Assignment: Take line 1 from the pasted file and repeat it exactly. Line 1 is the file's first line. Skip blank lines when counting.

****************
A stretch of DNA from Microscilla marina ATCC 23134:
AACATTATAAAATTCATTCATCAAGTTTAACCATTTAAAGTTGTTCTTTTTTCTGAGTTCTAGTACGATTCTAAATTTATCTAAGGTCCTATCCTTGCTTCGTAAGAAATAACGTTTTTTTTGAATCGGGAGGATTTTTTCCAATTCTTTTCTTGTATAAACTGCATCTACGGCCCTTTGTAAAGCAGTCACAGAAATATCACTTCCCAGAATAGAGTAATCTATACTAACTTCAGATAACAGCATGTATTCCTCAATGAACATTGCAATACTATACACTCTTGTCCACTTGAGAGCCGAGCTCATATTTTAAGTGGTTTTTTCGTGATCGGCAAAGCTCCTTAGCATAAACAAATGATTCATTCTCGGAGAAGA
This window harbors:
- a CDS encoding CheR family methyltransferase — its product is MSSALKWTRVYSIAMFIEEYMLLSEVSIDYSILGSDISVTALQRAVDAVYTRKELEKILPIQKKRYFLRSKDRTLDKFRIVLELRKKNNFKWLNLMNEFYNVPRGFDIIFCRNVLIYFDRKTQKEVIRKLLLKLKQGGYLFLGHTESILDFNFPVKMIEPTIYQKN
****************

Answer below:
A stretch of DNA from Microscilla marina ATCC 23134: